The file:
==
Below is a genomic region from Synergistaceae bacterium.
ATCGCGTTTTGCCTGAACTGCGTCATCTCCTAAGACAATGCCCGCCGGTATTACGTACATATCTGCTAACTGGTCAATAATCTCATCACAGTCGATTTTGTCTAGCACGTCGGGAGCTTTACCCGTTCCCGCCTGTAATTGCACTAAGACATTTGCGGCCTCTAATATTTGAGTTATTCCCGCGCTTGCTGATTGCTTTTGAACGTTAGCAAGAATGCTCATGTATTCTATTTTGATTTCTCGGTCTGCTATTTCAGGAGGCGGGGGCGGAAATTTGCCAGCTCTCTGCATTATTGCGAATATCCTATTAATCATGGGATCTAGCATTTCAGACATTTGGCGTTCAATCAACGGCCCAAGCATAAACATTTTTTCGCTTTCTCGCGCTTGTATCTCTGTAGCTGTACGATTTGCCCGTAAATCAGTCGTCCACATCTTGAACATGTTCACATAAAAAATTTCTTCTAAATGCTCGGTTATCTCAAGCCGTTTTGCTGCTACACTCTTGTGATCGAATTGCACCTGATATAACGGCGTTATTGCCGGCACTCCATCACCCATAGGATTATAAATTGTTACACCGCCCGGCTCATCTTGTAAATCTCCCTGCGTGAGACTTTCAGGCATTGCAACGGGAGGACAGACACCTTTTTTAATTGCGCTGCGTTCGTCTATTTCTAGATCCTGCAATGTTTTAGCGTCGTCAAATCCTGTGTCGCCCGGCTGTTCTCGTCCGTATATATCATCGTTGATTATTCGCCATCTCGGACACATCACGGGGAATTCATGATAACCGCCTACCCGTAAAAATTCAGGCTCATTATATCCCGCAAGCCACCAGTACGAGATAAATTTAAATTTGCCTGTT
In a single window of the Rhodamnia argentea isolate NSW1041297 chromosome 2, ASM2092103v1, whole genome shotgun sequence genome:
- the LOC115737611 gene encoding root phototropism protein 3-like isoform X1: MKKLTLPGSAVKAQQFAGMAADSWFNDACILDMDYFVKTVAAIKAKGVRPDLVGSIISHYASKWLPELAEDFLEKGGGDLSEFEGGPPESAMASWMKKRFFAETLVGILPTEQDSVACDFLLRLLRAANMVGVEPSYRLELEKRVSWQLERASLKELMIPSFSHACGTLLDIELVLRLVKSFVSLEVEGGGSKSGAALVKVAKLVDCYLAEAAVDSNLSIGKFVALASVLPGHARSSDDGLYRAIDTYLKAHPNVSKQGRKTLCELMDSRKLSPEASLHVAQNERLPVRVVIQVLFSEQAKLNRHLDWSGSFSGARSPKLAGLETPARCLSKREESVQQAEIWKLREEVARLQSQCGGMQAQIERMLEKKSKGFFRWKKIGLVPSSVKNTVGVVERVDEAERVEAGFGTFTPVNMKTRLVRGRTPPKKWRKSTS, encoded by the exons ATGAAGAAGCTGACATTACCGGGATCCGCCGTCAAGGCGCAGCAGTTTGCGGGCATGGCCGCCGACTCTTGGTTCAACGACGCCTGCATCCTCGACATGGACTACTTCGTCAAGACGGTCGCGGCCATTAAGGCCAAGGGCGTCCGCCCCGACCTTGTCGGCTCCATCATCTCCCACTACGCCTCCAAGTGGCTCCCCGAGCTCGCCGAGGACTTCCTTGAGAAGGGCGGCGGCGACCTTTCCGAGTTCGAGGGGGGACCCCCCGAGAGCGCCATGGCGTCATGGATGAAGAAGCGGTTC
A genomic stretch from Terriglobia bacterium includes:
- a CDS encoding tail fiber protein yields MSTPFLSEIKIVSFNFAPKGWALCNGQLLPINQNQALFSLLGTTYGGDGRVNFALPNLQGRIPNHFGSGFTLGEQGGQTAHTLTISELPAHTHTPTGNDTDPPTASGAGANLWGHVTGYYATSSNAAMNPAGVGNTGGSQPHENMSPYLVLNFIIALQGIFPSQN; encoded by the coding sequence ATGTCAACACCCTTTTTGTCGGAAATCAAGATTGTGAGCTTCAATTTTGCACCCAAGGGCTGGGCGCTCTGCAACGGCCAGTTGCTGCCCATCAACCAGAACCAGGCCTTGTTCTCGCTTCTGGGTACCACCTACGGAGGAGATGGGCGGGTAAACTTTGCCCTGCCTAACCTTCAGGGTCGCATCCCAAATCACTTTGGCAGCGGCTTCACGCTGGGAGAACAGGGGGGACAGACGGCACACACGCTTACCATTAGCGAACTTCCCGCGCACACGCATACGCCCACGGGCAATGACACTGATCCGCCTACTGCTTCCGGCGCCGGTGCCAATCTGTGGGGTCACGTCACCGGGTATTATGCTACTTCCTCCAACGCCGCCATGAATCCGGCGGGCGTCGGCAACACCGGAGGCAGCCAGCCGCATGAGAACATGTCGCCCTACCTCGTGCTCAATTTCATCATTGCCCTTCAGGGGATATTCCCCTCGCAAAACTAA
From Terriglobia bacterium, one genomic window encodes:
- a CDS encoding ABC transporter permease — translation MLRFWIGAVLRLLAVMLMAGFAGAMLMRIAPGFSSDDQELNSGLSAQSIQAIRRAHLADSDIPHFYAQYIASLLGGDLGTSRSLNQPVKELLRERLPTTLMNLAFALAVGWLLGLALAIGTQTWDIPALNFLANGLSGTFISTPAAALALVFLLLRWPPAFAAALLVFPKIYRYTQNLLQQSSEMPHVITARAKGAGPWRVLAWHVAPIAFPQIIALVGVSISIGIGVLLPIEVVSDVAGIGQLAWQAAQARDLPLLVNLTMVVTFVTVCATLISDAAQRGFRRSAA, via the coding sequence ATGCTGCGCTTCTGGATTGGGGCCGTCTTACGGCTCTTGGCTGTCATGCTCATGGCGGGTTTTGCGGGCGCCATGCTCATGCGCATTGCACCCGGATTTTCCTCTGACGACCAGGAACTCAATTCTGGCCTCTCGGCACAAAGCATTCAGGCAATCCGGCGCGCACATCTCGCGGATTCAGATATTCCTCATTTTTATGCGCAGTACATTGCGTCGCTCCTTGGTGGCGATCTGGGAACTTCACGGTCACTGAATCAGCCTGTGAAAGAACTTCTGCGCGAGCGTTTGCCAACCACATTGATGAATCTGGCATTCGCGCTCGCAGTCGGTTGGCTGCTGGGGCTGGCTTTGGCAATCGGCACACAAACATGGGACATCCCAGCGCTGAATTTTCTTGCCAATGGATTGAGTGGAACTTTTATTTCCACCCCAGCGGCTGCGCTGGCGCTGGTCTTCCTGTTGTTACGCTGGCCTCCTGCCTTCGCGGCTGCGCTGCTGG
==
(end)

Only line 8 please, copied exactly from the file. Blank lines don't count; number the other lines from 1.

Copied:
- a CDS encoding ABC transporter permease — translation MLRFWIGAVLRLLAVMLMAGFAGAMLMRIAPGFSSDDQELNSGLSAQSIQAIRRAHLADSDIPHFYAQYIASLLGGDLGTSRSLNQPVKELLRERLPTTLMNLAFALAVGWLLGLALAIGTQTWDIPALNFLANGLSGTFISTPAAALALVFLLLRWPPAFAAALLVFPKIYRYTQNLLQQSSEMPHVITARAKGAGPWRVLAWHVAPIAFPQIIALVGVSISIGIGVLLPIEVVSDVAGIGQLAWQAAQARDLPLLVNLTMVVTFVTVCATLISDAAQRGFRRSAA, via the coding sequence ATGCTGCGCTTCTGGATTGGGGCCGTCTTACGGCTCTTGGCTGTCATGCTCATGGCGGGTTTTGCGGGCGCCATGCTCATGCGCATTGCACCCGGATTTTCCTCTGACGACCAGGAACTCAATTCTGGCCTCTCGGCACAAAGCATTCAGGCAATCCGGCGCGCACATCTCGCGGATTCAGATATTCCTCATTTTTATGCGCAGTACATTGCGTCGCTCCTTGGTGGCGATCTGGGAACTTCACGGTCACTGAATCAGCCTGTGAAAGAACTTCTGCGCGAGCGTTTGCCAACCACATTGATGAATCTGGCATTCGCGCTCGCAGTCGGTTGGCTGCTGGGGCTGGCTTTGGCAATCGGCACACAAACATGGGACATCCCAGCGCTGAATTTTCTTGCCAATGGATTGAGTGGAACTTTTATTTCCACCCCAGCGGCTGCGCTGGCGCTGGTCTTCCTGTTGTTACGCTGGCCTCCTGCCTTCGCGGCTGCGCTGCTGG